Early on in my piano teaching career, I had the brilliant idea that ALL students could learn the piano, regardless of motivation, ability or background. I just needed to find the right music, or the most exciting games and activities, and they would be hooked. After teaching hundreds of students, I have realized my own (and student’s) limitations, and there are situations when a student should NOT be taking piano lessons. Below are a few reasons to NOT take piano lessons:
1. The student does not want piano lessons
This might seem pretty obvious, but there have been several times when a parent has signed their child up for lessons against their wishes. No matter how enticing I try to make the lesson (with iPad apps, games, improvising, playing any tunes of their choice), it’s a losing battle from the start. One parent announced at the first lesson in front of her son that he did not want lessons, and she did not expect much progress from him, but wanted him to take lessons anyway. From the start, there was this mutual understanding that both parent and son did not expect anything from piano, and it set up a framework that was destined for failure. I was so relieved when they finally ended lessons after about 6 months. Another student wanted to take drum lessons, not piano lessons, but was not allowed because the parent thought that they had to learn the piano first to gain a solid musical understanding. Again, that didn’t really make sense because they resented learning the piano, and it was a waste of time because the student made no effort to try.
2. The student is too young
Many parents are eager to give their child the best start in life, and that often means signing them up for private piano lessons as another activity. I’ve had parents sign up their child for lessons as young as 3 years old. As a music teacher, I believe it is important for young children, even babies, to experience music. However, the private piano lesson format is generally not appropriate for very young children. I’ve had some success starting children as young as 4 years old in private lessons, but they were able to follow instruction well, recognized letters A to G, and numbers 1 to 5, and their parents were very involved in the lesson and home practice. The lessons involved a lot of movement, activities off-the-bench, listening to music, rote playing and limited reading. Most young children do very well in group music classes specifically geared to young children, where they are guided by a teacher to sing and move to music, listen, learn about rhythm, play at the keyboard, all with the help of a caregiver. Children are encouraged to move around, and experience a variety of different activities each session. Music for Young Children is specifically geared to young children learning the piano, while Music Together is a music and movement program for newborns to 7 years.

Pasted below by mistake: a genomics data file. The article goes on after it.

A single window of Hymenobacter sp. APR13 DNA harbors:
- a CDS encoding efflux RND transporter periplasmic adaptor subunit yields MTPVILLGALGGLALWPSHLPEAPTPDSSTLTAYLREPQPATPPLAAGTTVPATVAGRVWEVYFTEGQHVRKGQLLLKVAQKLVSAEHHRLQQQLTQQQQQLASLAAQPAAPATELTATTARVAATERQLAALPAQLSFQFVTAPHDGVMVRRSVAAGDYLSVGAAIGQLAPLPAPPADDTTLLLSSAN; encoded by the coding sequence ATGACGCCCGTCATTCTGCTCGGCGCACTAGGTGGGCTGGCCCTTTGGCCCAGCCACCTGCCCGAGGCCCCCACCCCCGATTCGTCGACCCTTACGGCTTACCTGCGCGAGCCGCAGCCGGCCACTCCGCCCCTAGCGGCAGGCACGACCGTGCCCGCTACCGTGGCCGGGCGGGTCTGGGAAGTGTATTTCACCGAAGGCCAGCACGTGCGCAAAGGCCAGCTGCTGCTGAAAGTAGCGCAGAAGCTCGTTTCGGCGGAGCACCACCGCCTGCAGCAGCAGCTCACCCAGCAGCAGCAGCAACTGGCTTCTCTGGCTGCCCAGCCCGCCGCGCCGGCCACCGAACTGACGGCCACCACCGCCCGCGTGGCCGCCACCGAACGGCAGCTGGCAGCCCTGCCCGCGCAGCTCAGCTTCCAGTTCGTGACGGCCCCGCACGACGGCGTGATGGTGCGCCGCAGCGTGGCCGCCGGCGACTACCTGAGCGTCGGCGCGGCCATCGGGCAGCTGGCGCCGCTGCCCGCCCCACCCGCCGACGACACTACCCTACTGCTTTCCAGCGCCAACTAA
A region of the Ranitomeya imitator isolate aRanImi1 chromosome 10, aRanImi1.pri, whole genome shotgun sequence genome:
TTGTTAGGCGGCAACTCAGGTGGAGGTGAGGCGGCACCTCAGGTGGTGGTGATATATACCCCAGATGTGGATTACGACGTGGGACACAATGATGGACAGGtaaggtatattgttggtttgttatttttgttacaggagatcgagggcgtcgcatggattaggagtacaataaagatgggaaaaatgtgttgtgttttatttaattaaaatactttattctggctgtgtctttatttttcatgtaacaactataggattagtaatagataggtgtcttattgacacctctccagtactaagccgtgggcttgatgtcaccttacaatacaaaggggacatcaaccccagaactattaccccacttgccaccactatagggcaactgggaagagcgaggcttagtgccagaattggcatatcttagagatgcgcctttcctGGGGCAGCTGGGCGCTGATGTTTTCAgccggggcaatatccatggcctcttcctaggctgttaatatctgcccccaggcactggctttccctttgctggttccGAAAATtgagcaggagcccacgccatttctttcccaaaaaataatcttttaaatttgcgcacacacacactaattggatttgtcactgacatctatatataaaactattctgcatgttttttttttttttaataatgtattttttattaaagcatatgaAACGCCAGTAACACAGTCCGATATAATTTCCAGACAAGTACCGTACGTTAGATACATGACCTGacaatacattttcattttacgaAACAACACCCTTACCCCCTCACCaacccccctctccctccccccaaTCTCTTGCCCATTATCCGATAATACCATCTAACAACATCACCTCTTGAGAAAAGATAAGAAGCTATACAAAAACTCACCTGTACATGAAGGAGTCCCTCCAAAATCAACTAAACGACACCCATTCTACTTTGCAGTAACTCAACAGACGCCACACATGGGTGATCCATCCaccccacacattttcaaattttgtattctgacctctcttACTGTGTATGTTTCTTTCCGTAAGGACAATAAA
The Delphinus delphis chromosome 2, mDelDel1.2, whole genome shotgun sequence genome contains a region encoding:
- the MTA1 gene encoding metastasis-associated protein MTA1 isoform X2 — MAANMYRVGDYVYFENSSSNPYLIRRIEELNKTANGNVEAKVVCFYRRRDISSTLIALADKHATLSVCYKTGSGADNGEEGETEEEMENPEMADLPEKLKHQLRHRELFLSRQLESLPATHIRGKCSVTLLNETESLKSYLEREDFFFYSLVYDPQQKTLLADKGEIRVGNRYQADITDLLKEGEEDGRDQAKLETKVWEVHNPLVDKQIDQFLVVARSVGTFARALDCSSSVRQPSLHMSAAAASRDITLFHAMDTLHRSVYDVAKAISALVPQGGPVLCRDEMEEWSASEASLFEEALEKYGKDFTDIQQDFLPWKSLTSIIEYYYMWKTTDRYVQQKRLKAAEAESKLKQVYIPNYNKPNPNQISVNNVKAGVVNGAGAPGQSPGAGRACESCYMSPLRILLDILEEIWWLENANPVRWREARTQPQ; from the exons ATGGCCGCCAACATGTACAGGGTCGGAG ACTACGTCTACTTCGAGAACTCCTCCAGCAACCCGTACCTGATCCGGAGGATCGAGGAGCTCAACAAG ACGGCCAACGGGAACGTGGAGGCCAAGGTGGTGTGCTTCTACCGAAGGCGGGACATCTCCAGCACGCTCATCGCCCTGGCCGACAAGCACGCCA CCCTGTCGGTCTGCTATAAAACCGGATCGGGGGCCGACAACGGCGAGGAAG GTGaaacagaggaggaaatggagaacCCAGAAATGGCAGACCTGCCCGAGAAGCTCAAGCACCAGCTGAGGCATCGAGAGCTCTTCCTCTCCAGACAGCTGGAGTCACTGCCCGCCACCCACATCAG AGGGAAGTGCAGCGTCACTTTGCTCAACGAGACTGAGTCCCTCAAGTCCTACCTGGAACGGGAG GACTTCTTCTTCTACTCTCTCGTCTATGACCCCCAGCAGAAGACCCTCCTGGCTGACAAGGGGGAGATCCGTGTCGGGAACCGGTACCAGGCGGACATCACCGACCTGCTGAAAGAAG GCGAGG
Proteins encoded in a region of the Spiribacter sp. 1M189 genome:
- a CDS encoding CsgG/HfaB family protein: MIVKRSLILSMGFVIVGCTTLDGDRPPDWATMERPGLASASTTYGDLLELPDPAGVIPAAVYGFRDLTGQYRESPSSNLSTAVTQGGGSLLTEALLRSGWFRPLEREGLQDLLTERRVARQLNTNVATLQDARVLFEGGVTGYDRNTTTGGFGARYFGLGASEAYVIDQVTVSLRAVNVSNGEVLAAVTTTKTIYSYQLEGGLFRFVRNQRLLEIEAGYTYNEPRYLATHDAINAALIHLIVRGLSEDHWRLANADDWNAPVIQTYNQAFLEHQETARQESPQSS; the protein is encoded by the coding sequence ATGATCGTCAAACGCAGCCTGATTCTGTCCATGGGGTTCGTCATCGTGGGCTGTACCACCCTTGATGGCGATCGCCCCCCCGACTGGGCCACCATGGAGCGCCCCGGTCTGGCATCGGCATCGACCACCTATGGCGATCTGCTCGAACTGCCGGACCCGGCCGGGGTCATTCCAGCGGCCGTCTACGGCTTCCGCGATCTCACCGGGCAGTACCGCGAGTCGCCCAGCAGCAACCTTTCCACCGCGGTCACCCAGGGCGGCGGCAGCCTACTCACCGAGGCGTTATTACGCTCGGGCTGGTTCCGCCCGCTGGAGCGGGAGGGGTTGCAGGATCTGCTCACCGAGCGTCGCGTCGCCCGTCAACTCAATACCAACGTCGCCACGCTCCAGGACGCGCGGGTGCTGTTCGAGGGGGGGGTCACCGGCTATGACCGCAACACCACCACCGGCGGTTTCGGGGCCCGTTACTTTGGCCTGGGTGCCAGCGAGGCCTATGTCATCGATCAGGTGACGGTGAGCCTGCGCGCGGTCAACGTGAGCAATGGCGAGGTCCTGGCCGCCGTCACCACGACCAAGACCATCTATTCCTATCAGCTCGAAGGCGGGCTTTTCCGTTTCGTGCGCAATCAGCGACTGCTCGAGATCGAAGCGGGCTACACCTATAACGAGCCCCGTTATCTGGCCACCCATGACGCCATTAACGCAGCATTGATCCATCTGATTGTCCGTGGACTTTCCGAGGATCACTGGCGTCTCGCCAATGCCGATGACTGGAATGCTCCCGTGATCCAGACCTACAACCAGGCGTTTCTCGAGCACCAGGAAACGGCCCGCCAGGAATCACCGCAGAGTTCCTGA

3. The student is already over-scheduled
How do you know if someone is over-scheduled? They have activities scheduled daily, and have no availability for rescheduling. They often come in tired and hungry, and usually announce upon arrival that they did not practice during the week. It’s understandable for students to have busy weeks with projects and assignments, but if it’s week-after-week, then it’s usually a sign that they are too busy for the commitment of piano lessons. Some parents lump piano lessons into other activities such as gymnastics, swimming, martial arts, but the difference is that piano lessons require daily practice at the piano. In Philip Johnston’s “The Practice Revolution“, he notes that a 30 minute instrumental lesson makes up for only 0.3% of a student’s time in a week! If the student is unable to make daily practice a priority, then there will be little to no progress in their learning. This lack of progress means skills are not learned, so there is nothing to build on during the lesson, and as a result, learning the piano becomes a stagnant chore and they will quit soon after.
4. The student doesn’t have a piano
Beginners are often hesitant to invest in an acoustic piano because of the initial cost. However, there are many different options, from renting a keyboard (full size and weighted!), to renting/borrowing a space with a piano (I had no piano when I started lessons, so I practiced on a piano at a nearby church for a few months). Although acoustic pianos tend to be expensive in the beginning, they retain their value well, and can be resold for close to their original price if maintained well. Students need an instrument to play on during the week or their progress will come to the same conclusion as point #3. A couple students I have taught in the past have had toys instead of keyboards. How do you know if your keyboard is a toy? Real instruments don’t light up, have 88 black and white keys, and the keys are full size. Below is a photo of a toy keyboard and a real keyboard for comparison:
As you can see in the bottom photo, my finger is nearly the entire height of the key on the toy piano, while the key is much taller than my finger on an actual piano key.
It’s like using a toy phone made for children versus a real phone that can make calls, check your email, etc. It just does not compare, and you are doing yourself a huge disservice and wasting your time on the toy.
Before signing up for private piano lessons, make sure this is something you want to do, be prepared to invest in a proper instrument, and have time in your schedule for practice.